WVU's defense forced a field-goal attempt and N.C. State's Josh Czjakowski missed from 27 yards. The Mountaineers took the ball to the N.C. State 39 - but Smith was intercepted by a leaping Brandan Bishop at the 10.
WVU forced another punt, but Tyler Bitancurt missed a second field goal, this time from 42 yards. It was his fifth miss in seven attempts from at least 40 yards this season.
"Their kicker made field goals, ours didn't," Stewart said. "That deflates you a little bit, but certainly the loss is not all on our kicker."
WVU had 326 yards of offense and was 6-for-13 on third down, but they had two eight play drives and the longest went for 64 yards. That ended with the team's only touchdown, a 32-yard pass from Smith to Stedman Bailey.
"From the beginning of the game to the end of the game, we couldn't get a flow going," left tackle Don Barclay said. "The one touchdown was a big play. There wasn't a drive with 10 yards, 10 yards, 15 yards. There was no flow and that really hurt us."
The Mountaineers were mostly at a loss to explain their latest anemic effort.
"Did you see the zone blitzes I saw every play?" Stewart said. "Thank you."
Fully aware of what to expect, Stewart still entrusted the offense to Smith and WVU ran the ball 25 times. Smith finished 22-for-39 for 196 yards and was sacked twice, but hurried often.
"We felt our strength was our receivers and Geno throwing it," Stewart said.
Wilson was 28-for-45 passing for 275 yards and two touchdowns. He completed passes to 11 different receivers. Wilson added 60 yards rushing and would have been the game's leading rusher if not for five sacks.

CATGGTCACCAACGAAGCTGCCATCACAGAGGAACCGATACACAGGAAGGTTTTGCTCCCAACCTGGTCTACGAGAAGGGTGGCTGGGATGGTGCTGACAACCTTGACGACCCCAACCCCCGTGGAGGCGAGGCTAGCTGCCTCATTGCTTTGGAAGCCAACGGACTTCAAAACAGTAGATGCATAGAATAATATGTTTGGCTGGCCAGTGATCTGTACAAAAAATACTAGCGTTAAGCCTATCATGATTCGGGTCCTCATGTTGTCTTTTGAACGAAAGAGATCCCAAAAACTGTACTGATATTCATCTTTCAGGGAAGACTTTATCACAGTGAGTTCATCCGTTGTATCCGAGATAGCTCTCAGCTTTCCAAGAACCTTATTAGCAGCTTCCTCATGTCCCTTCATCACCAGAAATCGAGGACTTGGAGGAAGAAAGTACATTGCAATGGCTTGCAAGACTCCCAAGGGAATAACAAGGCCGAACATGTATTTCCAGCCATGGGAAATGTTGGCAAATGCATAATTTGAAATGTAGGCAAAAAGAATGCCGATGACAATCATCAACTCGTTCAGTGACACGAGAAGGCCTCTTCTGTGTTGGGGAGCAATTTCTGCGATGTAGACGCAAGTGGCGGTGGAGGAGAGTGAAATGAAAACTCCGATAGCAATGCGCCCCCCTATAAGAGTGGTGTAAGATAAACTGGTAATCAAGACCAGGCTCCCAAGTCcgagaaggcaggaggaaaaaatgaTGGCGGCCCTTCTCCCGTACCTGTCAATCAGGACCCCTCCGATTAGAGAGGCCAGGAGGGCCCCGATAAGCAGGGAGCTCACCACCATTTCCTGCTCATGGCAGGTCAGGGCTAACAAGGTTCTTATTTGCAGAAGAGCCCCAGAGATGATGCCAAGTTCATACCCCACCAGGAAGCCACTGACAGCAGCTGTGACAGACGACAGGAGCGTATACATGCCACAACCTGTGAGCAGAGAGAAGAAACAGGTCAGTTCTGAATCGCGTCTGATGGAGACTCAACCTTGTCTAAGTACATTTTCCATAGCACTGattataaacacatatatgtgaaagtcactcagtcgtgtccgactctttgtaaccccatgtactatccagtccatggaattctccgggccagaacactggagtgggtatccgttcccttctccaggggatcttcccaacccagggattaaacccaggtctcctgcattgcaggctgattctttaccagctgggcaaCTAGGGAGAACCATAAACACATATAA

The Wolfpack leaned on the pass early and on a 10-play touchdown drive to take a 7-0 lead called a pass on every down. Wilson was 7-for-9 for 79 yards. He scrambled for 7 yards on a pass play WVU covered. The drive ended on a 16-yard pass to running back Mustafa Greene.
The Mountaineers were looking at the possibility of a larger deficit. N.C. State took over at its 18-yard line, but the offense moved and an 18-yard run by Wilson set up a first down at the WVU 22. The defense held and the Wolfpack lined up to attempt a field goal, but instead tried a fake.
As the snap went to the holder, Cory Tedder, the kicker ran around the right side. Tedder flipped the ball over his head to Czakjowski, but the ball never made it to the target and bounced away on the turf. WVU's Terence Garvin recovered at the 32.
The Mountaineers finally had something to feel good about and Smith completed a pass to Sanders for 26 yards on first down. On third-and-4, Smith ran away from a blitz and gained 8 yards. The possession stalled, though, when Smith was hurried on third-and-8 and threw the ball away to set up a 45-yard field goal. Bitancurt missed wide right.
WVU kept going, though. After converting 2-of-6 third downs in the first four drives, the Mountaineers were 2-for-2 on a drive to even the score. On a third-and-9, Smith passed for 14 yards to Austin. On third-and-8, he threw a short pass to Shawne Alston that he turned into a 9-yard gain.
On second down at the N.C. State 32, Smith was hit hard from the blindside, but still arced a ball over a defender and into Stedman Bailey's arms in the end zone with 2:10 to go in the first half.
N.C. State returned the kick 46 yards and took a 10-7 lead on a 45-yard field goal. Its offense managed 208 yards in the first half, more than WVU allowed in four games this season. The Mountaineers had entered the game No. 3 in total defense and had allowed just 251.3 yards per game.
Contact sportswriter Mike Casazza at email@example.com or 304-319-1142. His blog is at blogs.dailymail.com/wvu.